I am a big fan of paying off your mortgage quicker than waiting 30 years to pay it off.  I have done it myself.  You can run all the numbers you want on how an outside investment would do against the current interest rate on your mortgage.   You can read all the articles you want about not losing that beloved mortgage deduction from your tax return.   Make no bones about it, there is NOTHING like having the peace and mind and security in knowing that you own your home.

The fact is most Generation X ‘ ers have become slaves to their most prized possession which is the home.   You work hard for that movie room, the outdoor grill, the super sized kitchen, and the workshop you always wanted in your garage.   I’m not here to tell you that you should have bought something smaller (hindsight is 20/20).  I am here to tell you to get it paid off while you have good years of bonus and earnings.   You’ll thank me when you make that last payment.    Your investment advisors and brokers will likely have different advice because they can’t make any money on dollars you apply towards paying down your home.

Strategy one in this special Generation X personal finance advice column is to get smart and pay down your mortgage.    Wouldn’t it be great to get up next Sunday morning and walk out to have your cup of coffee on your back porch knowing that everything you are walking on you own?

Go to www.oxygenfinancial.net to request a consultation with the leading financial experts for Generation X in the country.

Written by:

Ted Jenkin, CFP®, AAMS®, AWMA®, CRPC®, CMFC®, CRPS®

Co-CEO and Founder oXYGen Financial, Inc

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About the author  ⁄ Ted Jenkin @ Your Smart Money Moves

Ted Jenkin @ Your Smart Money Moves


My friends and family all think I’m a workaholic, but I say I’m just a guy that loves to help people do better in life.

My mother is still the only one that calls me by my real name Theodore Michael, my wife calls me Teddy, but for the rest of you it is just plain old Ted.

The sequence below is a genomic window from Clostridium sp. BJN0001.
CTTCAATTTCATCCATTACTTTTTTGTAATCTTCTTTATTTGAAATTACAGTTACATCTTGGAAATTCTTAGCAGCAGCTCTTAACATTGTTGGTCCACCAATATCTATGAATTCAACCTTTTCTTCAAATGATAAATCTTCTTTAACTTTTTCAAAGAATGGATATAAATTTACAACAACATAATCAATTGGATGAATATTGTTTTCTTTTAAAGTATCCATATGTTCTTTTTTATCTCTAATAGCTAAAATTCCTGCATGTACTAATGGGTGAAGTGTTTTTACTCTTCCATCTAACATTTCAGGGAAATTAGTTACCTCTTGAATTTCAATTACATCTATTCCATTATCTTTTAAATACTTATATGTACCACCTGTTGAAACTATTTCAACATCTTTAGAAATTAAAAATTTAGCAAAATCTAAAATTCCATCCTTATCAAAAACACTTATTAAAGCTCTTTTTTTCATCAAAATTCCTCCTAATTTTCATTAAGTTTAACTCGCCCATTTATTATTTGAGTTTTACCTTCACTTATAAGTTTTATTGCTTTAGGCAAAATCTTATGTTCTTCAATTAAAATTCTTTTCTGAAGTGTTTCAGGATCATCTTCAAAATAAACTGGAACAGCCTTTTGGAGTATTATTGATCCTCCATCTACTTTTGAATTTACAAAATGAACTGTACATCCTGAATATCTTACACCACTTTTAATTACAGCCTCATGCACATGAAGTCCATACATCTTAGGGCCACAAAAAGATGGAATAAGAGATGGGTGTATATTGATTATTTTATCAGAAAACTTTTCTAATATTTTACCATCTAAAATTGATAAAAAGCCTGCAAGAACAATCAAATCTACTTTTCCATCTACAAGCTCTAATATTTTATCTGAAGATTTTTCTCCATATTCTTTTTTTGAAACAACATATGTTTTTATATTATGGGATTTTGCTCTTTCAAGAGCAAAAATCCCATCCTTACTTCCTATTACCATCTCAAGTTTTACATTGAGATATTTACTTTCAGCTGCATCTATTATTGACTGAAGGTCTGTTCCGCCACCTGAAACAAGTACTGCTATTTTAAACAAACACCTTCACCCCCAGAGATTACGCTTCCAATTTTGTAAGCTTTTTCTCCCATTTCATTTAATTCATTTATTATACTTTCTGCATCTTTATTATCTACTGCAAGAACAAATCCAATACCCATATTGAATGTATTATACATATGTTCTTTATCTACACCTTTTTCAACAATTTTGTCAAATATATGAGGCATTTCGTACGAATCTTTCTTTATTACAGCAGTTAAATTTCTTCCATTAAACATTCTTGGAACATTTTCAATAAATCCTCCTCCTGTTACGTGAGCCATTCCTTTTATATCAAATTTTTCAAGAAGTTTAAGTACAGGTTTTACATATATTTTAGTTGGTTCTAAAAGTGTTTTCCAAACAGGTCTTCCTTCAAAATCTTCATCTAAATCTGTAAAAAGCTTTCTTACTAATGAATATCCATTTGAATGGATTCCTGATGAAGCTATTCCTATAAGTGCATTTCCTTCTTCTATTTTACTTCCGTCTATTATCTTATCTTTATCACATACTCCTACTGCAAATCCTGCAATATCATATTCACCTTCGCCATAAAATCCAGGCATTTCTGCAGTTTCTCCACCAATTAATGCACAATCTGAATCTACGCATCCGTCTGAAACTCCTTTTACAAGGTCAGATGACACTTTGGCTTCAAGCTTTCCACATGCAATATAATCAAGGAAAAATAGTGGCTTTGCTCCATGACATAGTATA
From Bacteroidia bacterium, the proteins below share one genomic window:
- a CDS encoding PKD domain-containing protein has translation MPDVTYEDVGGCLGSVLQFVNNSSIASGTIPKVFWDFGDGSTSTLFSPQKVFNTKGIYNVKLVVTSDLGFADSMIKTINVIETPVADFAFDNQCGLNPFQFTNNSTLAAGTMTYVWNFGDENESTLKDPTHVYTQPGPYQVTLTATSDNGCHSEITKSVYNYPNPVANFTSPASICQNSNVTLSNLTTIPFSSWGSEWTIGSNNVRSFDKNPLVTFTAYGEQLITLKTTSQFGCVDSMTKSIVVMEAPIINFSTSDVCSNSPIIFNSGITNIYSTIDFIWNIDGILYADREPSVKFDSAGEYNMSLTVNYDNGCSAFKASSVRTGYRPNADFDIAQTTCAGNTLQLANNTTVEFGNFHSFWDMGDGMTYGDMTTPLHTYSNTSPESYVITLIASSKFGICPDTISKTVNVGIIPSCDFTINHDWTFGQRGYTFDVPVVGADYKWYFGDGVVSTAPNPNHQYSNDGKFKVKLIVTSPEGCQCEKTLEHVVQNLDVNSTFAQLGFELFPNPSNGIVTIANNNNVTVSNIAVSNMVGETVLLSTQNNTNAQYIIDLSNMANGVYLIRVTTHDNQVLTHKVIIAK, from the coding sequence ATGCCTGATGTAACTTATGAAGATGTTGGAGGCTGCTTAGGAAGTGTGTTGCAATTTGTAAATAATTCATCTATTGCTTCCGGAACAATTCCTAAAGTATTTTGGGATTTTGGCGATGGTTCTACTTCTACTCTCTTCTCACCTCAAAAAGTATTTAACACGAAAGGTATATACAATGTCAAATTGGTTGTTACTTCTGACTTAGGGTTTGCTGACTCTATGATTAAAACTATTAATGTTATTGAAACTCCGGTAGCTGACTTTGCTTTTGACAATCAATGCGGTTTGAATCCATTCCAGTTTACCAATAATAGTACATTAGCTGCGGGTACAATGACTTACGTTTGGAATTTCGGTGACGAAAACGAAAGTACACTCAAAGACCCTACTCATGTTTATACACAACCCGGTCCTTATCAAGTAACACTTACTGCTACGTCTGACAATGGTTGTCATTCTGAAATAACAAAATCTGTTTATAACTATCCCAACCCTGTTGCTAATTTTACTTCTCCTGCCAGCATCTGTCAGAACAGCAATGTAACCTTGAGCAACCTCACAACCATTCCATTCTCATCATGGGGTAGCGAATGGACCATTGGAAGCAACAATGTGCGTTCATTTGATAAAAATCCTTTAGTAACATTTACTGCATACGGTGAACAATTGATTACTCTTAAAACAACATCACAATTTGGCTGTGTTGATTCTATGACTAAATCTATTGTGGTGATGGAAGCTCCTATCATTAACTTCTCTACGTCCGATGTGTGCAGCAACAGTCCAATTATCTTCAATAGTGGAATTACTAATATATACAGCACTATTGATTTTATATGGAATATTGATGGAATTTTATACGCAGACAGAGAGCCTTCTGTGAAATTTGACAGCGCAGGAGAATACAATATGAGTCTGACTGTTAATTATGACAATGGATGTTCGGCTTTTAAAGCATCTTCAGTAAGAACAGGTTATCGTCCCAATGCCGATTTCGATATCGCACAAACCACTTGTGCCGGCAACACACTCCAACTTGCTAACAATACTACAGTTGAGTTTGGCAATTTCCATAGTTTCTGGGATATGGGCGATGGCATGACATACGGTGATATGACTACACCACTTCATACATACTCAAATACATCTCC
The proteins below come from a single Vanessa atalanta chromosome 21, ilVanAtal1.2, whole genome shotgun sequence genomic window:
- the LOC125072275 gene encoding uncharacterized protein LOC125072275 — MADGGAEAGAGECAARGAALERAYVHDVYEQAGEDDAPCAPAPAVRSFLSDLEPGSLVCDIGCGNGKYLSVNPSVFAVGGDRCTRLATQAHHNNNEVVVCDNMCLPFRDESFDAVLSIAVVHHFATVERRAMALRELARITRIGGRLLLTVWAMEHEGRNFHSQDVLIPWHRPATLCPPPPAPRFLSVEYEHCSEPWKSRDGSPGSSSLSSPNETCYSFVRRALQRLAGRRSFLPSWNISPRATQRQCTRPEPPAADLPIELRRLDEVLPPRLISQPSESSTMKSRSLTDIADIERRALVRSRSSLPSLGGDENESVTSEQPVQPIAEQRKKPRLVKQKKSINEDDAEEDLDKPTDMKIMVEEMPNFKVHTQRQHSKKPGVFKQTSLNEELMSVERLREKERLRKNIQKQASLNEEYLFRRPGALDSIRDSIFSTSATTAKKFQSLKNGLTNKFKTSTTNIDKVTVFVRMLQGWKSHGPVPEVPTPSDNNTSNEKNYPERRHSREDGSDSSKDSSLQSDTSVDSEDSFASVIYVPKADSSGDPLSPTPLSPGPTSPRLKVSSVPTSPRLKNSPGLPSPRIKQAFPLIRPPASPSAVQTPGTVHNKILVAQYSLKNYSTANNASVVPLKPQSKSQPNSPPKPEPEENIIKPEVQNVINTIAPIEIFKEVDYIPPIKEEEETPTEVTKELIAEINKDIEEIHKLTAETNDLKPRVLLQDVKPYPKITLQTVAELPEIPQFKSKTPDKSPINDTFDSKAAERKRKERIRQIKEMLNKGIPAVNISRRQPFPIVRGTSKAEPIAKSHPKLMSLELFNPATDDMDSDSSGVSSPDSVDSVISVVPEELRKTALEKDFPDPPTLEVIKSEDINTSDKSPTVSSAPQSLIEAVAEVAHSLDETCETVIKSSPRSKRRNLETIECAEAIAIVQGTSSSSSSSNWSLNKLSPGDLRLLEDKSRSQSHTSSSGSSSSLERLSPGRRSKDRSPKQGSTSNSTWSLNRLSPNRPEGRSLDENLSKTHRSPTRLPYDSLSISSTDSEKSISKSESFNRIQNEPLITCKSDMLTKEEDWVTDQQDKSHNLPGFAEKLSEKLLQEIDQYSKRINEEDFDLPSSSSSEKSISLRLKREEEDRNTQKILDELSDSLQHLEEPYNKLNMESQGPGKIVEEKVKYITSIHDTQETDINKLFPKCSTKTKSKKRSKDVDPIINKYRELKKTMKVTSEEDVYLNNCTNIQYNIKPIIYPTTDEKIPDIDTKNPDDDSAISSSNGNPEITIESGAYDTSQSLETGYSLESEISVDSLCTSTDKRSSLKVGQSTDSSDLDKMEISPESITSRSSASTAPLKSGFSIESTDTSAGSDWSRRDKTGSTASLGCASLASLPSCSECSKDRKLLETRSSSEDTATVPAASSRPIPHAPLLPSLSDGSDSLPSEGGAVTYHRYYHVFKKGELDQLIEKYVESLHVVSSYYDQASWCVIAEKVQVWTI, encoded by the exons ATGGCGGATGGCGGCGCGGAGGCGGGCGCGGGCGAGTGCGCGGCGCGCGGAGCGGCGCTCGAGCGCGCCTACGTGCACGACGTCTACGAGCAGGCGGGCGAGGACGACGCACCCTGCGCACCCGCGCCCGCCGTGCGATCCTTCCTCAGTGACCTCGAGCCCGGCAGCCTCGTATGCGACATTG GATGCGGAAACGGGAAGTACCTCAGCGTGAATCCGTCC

Ever since I was a little kid, I always loved money and being an entrepreneur. In fact, I still have cassette tapes of me talking to my grandmother at the age of five and my mother tells me all the time how much I played with money as a kid...

Read More About Ted Here

Ted Jenkin is a frequent guest columnist for the Wall Street Journal and Headline News Weekend Express. He is the co-CEO of oXYGen Financial. You can follow him on LinkedIn @ www.linkedin.com/in/theceoadvisor or on Twitter @tedjenkin.

Securities offered through Kestra Investment Services, LLC (Kestra IS), member FINRA/SIPC. Investment advisory services offered through Kestra Advisory Services, LLC (Kestra AS), an affiliate of Kestra IS. oXYGen Financial is not affiliated with Kestra IS or Kestra AS. Kestra IS and Kestra AS do not provide tax or legal advice.

The opinions expressed in this commentary are those of the author and may not necessarily reflect those held by Kestra Investment Services, LLC or Kestra Advisory Services, LLC. This is for general information only and is not intended to provide specific investment advice or recommendations for any individual. It is suggested that you consult your financial professional, attorney, or tax advisor regarding your individual situation. 

Background and qualification information is available at FINRA's BrokerCheck website.